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I know the malonic ester is probably used to make propanoic acid or some carboxylic acid, and then joined to the methylnitrobenzene. But I just can't figure out what glues to the methyl. I know the nitro can be reduced to amine and bonded to a carboxylic acid, but then what about the ends?

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    $\begingroup$ What are we missing? What other reagents are specified? How many steps? $\endgroup$ – Waylander May 5 '18 at 12:23
  • $\begingroup$ @Waylander It's just another synthetic route question in which reagents provided on the left hand side must be used to synthesize the compound on the right. $\endgroup$ – Carlson Miller May 5 '18 at 12:56
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This is a challenging question as we have so few details.

One method would be to convert the orthonitrotoluene into the benzyl bromide with NBS or another free radical bromination reagent. Then you could react the dimethyl malonate with sodium methoxide in methanol. Next react the sodium salt of dimethyl malonate with 2-nitrobenzyl bromide.

Then filter off the sodium bromide thus formed, next stir it with the product of reacting Merifield's resin with tris-2-aminoethyl amine to scavenge anyunreacted nitrobenzyl bromide. Next subject the mixture to hydrogenation with a palladium on carbon cataylst. This will convert the nitro group into an amine.

Next evapourate it down to form a oil, heat this to make the amine react with the methyl ester to form methanol and an amide. When you are done with this step. Then react it with dilute sodium hydroxide to convert the remaining methyl ester into the sodium carboxylate. Make it acidic again and it will decarboxylate to give you a cyclic amide.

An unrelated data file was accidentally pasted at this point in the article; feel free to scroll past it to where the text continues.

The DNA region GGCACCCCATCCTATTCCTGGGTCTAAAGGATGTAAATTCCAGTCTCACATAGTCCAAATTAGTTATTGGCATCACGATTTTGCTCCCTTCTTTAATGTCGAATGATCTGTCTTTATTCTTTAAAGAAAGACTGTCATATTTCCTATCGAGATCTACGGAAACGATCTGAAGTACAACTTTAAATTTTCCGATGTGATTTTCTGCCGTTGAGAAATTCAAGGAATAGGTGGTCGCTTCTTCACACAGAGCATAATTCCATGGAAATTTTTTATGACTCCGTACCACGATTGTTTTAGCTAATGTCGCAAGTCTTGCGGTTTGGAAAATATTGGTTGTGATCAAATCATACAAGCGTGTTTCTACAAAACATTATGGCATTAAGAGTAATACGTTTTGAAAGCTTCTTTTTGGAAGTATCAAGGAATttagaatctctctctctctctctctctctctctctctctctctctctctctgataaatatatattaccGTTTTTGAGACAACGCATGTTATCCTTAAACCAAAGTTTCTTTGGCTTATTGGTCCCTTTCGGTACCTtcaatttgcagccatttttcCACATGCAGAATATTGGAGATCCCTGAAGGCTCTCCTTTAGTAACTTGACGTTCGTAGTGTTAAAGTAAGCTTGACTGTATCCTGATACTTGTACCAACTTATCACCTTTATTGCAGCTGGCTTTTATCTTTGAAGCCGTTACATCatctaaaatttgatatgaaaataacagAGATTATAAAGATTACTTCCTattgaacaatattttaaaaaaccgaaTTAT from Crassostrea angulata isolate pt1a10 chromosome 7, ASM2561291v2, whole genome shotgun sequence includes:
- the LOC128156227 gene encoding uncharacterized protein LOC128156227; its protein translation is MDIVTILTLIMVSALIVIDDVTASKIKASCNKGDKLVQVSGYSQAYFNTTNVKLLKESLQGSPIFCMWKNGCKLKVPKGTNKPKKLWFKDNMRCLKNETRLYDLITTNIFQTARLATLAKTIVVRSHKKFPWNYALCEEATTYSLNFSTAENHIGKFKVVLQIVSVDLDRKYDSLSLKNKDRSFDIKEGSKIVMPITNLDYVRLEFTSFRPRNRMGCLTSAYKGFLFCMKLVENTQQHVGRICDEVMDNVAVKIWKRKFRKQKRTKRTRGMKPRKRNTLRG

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For the next step I would convert the amide to a thioamide with Lawesson's reagent and then treat the thioamide with rainey nickel to convert it into am amine. Between some of the steps it would be a good idea to purify the intermidates, but this is how I would (off the top of my head) try to make the conversion. I suspect that there will be cheaper ways of making the final product.

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  • $\begingroup$ LiAlH4 or Borane.DMS will reduce the amide. Conditions for the bromination here: patents.google.com/patent/US5092971 $\endgroup$ – Waylander May 5 '18 at 13:06
  • $\begingroup$ Are you sure about the LiAlH4, I am a little wary of it. Have you got a good refernece for it working. Also what do you think of the thioamide route ? $\endgroup$ – Nuclear Chemist May 5 '18 at 13:14
  • $\begingroup$ Yes, I've used LiAlH4 many times to reduce amides to amines. I prefer Borane.dms as the workup is easier. The thioamide route will work but is an extra step $\endgroup$ – Waylander May 5 '18 at 13:51
  • $\begingroup$ Tet. Letts (1999) vol40 3673 for a reduction using 9-BBN $\endgroup$ – Waylander May 5 '18 at 14:03
  • $\begingroup$ Well I tend to be a bit careful about LiAlH4, one of my classmates had a nasty near miss with it. He managed to start a rather nasty fire with it. The thioamide method involves some smelly and toxic things, but it is a bit harder to burn the lab down with Lawessons's reagent. I would also like to use not true raniey nickel but the nickel boron material obtained from NiCl2 and NaBH4. $\endgroup$ – Nuclear Chemist May 5 '18 at 14:07

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